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Archaean (2.71 Ga) migmatitic granitoid gneisses

Grid Ref (WGS84 Lat/Long in decimal degrees)

-18.466670, 26.907220
Along Bulawayo Falls Road
Archaean gneisses

These are variegated inhomogeneous, polydeformed migmatitic gneisses, with leucocratic quartzo-feldspathic leucosomes and biotitic melanosomes. These migmatitic gneisses are the westernmost dated Archaean rocks of the Zimbabwe Craton. They have zircons which an age of ca. 2.71 Ga (Master et al., 2013a,b)- and they appear to be the source of the 2.7 Ga detrital zircons in the Malaputese Formation meta-arkoses (pink paragneisses), as well as the source of inherited zircons in the Palaeoproterozoic granites intruding the western Magondi Belt. These gneisses would appear to have formed the basement during Magondi Supergroup deposition in the Dete-Kamativi area, and they were intruded by syn-tectonic or orogenic granitoids during the Magondi Orogeny, in what would have been a continental Andean-type magmatic arc.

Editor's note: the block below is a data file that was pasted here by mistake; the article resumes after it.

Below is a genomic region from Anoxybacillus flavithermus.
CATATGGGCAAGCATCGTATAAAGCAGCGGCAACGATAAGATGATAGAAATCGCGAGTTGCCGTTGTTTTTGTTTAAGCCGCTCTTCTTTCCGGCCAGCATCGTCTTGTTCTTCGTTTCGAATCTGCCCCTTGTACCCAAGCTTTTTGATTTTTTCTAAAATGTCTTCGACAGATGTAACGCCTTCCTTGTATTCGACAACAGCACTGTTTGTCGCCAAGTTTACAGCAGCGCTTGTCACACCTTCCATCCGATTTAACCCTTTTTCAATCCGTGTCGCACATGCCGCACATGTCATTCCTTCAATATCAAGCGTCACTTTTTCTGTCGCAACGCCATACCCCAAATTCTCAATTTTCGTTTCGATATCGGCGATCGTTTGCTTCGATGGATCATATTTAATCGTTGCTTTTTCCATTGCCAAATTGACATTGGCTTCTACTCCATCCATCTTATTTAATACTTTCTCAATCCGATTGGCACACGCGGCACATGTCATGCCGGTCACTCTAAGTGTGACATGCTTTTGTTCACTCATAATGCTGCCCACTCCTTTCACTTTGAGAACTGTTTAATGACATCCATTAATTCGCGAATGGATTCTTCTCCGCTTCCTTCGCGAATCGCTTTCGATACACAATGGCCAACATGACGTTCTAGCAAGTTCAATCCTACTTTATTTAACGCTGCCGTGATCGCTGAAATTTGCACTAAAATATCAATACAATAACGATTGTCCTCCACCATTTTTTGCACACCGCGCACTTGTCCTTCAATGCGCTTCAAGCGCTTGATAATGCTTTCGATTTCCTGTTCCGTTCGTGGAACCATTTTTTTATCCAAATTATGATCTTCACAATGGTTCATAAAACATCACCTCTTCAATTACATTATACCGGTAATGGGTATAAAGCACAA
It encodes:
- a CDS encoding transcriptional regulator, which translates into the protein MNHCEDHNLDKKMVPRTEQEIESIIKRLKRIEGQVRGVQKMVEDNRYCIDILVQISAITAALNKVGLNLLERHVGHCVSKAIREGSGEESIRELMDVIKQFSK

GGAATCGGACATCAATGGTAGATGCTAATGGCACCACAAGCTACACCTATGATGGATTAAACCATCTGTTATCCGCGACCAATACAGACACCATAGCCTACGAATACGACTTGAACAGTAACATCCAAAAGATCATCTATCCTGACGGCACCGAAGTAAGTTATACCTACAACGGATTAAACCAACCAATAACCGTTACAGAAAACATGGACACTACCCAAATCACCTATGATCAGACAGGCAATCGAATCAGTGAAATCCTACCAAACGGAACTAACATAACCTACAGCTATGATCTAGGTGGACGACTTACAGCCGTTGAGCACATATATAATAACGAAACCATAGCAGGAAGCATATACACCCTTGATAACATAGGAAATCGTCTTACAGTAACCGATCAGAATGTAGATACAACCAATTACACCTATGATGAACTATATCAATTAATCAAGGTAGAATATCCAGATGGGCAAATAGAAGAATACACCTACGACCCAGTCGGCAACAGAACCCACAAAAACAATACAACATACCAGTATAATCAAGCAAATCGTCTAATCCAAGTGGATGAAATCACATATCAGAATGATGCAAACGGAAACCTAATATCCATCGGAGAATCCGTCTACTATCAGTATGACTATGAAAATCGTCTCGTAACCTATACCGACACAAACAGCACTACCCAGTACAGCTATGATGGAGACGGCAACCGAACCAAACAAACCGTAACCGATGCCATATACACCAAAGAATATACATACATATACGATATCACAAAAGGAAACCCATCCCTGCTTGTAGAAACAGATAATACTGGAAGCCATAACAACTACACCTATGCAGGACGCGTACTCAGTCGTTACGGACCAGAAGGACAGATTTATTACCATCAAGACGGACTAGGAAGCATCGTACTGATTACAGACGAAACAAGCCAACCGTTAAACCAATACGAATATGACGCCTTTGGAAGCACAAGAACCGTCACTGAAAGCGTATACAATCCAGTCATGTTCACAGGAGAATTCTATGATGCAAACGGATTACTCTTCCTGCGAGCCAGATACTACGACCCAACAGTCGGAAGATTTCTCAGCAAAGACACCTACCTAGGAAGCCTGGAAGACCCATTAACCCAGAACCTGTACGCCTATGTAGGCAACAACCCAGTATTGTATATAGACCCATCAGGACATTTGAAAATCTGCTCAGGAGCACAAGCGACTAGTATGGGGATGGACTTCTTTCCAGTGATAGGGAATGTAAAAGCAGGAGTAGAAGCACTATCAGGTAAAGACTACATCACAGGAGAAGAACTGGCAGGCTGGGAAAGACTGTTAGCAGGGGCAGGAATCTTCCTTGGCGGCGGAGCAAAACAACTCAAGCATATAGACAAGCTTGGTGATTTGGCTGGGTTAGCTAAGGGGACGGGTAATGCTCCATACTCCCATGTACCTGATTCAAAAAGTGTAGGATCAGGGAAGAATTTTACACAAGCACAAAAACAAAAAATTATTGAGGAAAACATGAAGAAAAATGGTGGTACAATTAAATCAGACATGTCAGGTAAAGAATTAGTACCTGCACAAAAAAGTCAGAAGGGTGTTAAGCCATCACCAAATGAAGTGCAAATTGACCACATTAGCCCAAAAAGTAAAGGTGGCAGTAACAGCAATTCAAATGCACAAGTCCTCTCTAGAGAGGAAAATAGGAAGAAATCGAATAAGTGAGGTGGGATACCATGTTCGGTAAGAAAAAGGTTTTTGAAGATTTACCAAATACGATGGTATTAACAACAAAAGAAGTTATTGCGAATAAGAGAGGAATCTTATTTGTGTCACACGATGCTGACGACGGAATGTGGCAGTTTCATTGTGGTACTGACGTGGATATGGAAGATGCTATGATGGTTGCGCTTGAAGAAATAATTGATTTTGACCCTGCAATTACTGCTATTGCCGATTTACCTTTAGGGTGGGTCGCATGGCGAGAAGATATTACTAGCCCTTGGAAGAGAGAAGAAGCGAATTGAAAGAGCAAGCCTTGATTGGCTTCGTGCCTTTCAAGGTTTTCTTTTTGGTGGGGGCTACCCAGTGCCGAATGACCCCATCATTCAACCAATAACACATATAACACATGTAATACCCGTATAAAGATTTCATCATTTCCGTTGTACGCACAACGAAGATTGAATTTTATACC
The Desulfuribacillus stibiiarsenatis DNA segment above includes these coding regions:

Further Reading: 
Geological Society of Zimbabwe Annual Summer Symposium, Victoria Falls, 28-30 November 2013, Field Excursion Guidebook "An Introduction to the geology and geochronology of the Dete-Kamativi Inlier" by Dr Sharad Master of the Economic Geology Research Institute, School of Geosciences, University of the Witwatersrand, Johannesburg, South Africa,
Author Credit: 
Sharad Master